500 F2d 1230 Foster Lumber Company Inc v. United States
500 F.2d 1230
74-2 USTC P 9611
FOSTER LUMBER COMPANY, INC., Appellee,
UNITED STATES of America, Appellant.
United States Court of Appeals, Eighth Circuit.
Submitted Jan. 18, 1974.
Decided July 29, 1974.
Donald H. Olson, Atty., Tax Div., Dept. of Justice, Washington, D.C., for appellant.
Robert J. Vancrum, Kansas City, Mo., for appellee.
Before MEHAFFY, Chief Judge, and LAY and ROSS, Circuit Judges.
MEHAFFY, Chief Judge.
This is a refund suit by the successor in interest of a Missouri corporation to recover a portion of the taxpayer's 1967 federal corporate income tax payment. The taxpayer bases its claim on a recomputation of its 1967 tax liability to include the carryback of a net operating loss it had incurred in 1968. The Internal Revenue Service disallowed taxpayer's claim on the ground that the net operating loss in question had been fully absorbed in the recomputation of taxpayer's 1966 tax liability. The district court sustained the taxpayer's refund claim, and IRS brought this appeal. For the reasons stated below we affirm the judgment of the district court.
The relevant facts have been stipulated and may be briefly stated. In fiscal 1966 the taxpayer realized $7,236.00 of ordinary income and $166,634.00 in net long-term capital gains. In fiscal 1967 the taxpayer realized $114,261.00 of ordinary income and $114,656.00 in net long-term capital gains. In fiscal 1968 the taxpayer suffered a net operating loss of $42,203.00. Pursuant to the provisions of Int.Rev.Code 172 the taxpayer sought to carry back the 1968 net operating loss to its prior taxable years. The taxpayer first carried the net operating loss back to 1966, and there is no dispute over the taxpayer's recomputation of its 1966 tax liability.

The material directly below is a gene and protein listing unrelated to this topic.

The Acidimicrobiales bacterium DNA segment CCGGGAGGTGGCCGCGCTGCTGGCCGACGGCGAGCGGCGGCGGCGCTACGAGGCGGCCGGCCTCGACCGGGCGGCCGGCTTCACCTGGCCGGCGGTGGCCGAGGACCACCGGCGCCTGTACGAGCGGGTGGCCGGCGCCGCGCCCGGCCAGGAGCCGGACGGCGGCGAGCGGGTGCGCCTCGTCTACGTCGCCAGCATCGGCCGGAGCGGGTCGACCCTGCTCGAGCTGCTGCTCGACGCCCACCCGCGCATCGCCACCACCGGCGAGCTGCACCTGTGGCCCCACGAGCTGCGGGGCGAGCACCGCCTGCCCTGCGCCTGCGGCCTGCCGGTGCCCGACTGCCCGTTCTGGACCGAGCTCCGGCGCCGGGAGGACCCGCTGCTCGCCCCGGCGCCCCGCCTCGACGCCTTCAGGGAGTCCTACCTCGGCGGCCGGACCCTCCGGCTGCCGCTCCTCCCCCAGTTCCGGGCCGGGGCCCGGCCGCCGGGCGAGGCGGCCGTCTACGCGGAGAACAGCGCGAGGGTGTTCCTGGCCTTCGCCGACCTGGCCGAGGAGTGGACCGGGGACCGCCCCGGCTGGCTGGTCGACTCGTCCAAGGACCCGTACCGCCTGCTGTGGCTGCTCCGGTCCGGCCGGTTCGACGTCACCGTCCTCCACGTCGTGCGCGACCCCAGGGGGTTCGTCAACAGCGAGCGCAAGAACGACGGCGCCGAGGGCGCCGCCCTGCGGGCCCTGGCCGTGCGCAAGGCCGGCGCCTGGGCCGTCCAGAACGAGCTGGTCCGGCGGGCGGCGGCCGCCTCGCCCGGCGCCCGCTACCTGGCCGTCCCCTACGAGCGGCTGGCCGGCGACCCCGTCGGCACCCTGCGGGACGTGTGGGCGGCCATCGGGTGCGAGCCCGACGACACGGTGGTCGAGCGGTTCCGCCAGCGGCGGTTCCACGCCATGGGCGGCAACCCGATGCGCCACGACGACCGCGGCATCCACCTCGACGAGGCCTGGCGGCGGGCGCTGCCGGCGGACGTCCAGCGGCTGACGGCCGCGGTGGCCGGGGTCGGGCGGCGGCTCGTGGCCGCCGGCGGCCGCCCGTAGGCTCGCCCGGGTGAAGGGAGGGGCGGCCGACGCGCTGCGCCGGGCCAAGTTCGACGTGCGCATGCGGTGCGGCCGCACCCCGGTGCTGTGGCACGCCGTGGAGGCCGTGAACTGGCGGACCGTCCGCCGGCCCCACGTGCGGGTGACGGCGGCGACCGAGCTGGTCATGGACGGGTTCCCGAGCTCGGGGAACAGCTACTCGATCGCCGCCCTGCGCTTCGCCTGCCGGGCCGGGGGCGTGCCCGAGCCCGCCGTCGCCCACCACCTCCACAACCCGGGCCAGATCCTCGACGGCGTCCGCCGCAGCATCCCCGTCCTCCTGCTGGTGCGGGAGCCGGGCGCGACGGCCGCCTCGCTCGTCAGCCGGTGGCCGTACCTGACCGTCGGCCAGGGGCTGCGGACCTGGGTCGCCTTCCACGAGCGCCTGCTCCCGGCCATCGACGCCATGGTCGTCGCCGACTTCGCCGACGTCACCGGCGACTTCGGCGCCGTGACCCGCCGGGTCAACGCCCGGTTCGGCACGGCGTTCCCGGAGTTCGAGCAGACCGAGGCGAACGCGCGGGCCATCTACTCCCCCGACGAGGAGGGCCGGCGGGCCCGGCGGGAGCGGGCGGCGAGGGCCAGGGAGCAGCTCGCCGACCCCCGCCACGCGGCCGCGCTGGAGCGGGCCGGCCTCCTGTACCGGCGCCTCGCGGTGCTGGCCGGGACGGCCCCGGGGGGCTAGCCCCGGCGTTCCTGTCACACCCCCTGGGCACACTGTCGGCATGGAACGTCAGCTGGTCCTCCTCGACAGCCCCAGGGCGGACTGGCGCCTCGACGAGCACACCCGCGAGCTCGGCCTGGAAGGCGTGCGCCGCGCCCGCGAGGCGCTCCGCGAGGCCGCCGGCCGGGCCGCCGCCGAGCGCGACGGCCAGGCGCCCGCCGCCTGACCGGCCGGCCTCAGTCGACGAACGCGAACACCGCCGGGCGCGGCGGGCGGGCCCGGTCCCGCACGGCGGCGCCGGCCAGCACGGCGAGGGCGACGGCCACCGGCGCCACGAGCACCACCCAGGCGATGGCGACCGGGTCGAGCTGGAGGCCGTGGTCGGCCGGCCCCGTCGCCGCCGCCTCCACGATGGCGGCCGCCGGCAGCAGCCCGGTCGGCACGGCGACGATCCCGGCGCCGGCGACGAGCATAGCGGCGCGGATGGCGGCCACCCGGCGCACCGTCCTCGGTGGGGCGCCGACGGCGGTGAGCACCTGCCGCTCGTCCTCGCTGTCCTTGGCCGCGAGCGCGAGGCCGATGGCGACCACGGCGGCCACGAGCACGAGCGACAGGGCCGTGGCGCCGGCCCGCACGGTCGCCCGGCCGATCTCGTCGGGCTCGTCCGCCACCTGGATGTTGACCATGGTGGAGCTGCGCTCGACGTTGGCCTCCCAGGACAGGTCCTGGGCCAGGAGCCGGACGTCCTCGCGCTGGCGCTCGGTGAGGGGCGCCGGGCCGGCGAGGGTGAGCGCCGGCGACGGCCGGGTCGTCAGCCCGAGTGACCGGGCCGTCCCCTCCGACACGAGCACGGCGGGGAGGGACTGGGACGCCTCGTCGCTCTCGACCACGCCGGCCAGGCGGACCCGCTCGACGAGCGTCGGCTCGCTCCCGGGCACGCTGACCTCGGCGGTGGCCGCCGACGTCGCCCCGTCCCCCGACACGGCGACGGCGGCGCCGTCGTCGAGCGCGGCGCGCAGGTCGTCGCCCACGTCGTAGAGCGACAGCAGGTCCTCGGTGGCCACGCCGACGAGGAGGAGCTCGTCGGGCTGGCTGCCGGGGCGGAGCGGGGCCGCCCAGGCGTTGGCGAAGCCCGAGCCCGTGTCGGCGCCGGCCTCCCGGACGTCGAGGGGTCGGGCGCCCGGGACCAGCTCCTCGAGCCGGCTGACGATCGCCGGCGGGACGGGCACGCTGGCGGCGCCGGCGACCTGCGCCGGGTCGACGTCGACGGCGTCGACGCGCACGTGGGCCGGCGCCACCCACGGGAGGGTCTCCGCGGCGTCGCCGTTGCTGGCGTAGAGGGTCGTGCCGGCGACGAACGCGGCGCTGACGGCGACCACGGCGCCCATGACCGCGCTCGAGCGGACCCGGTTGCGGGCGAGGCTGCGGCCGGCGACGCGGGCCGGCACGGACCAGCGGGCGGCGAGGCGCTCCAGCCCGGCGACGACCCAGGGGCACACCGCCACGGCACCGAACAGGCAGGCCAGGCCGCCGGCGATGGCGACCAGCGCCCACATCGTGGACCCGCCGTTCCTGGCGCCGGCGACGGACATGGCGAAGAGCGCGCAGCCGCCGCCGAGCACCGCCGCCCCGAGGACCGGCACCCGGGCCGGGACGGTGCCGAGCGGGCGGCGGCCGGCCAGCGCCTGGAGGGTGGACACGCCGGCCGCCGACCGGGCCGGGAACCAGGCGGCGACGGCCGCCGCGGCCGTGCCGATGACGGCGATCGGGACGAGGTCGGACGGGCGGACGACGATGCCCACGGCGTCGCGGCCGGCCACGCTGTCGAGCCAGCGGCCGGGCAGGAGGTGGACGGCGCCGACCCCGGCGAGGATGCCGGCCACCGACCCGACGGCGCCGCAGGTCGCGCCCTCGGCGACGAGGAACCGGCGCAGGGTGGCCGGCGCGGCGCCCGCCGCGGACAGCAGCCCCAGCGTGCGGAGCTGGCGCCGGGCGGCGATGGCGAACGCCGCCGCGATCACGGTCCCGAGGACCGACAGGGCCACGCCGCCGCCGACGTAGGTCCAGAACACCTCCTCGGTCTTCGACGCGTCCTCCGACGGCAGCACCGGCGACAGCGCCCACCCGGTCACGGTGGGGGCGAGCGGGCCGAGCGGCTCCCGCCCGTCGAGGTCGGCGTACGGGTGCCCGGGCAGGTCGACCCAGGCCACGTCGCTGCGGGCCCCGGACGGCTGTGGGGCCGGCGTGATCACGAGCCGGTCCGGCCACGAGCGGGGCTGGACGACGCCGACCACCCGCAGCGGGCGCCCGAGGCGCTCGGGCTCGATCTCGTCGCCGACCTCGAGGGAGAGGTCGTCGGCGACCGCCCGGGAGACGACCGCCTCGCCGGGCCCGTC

Under the regular corporate income tax rates the 1966 liability was recomputed as follows:
Taxable Income as Originally Reported $173,870.00 Net Operating Loss Deduction 42,203.00 -------------------------------------------------- Recomputed Taxable Income $131,667.00 Regular Corporate Tax on Recomputed Taxable Income $ 58,200.00
Under the alternative tax provided in section 1201 the 1966 tax liability was recomputed as follows:
Ordinary Income Element of Taxable
Income $ 7,236.00 Net Operating Loss Deduction 42,203.00 ----------------------------------------------- Recomputed Ordinary Income Element of Taxable Income -0- Net Long-Term Capital Gain Element of Taxable Income $166,634.00 Tax on Recomputed Ordinary Income Element -0- Tax on Net Long-Term Capital Gain Element 41,658.00 ----------------------------------------------- Alternative Tax $ 41,658.00
The alternative tax method resulted in a smaller 1966 tax liability than that computed under the regular rates, and the parties agree that the section 1201 alternative tax is controlling.
Given the agreement among the parties on the recomputed 1966 tax liability, the sole controversy presented here is over the amount of the net operating loss carryback that is available to be carried forward to 1967. The controlling statutory language, in pertinent part, states that:
The portion of such loss which shall be carried to each of the other taxable years shall be the excess, if any, of the amount of such loss over the sum of the taxable income for each of the prior taxable years to which such loss may be carried.
The taxpayer contends that the above-quoted language allows it to carry forward to 1967 the excess of the net operating loss over the amount of the 1966 taxable income to which the loss had been carried:
Net Operating Loss $ 42,203.00 Taxable Income to which NOL Was Carried 7,236.00 ---------------------------------------- NOL to be Carried Forward $ 34,967.00
IRS contends that section 172(b)(2) allows taxpayer to carry forward only the excess of the net operating loss over the total amount of the taxable income for the year 1966:
Net Operating Loss $ 42,203.00 Total Taxable Income 173,870.00 --------------------------------------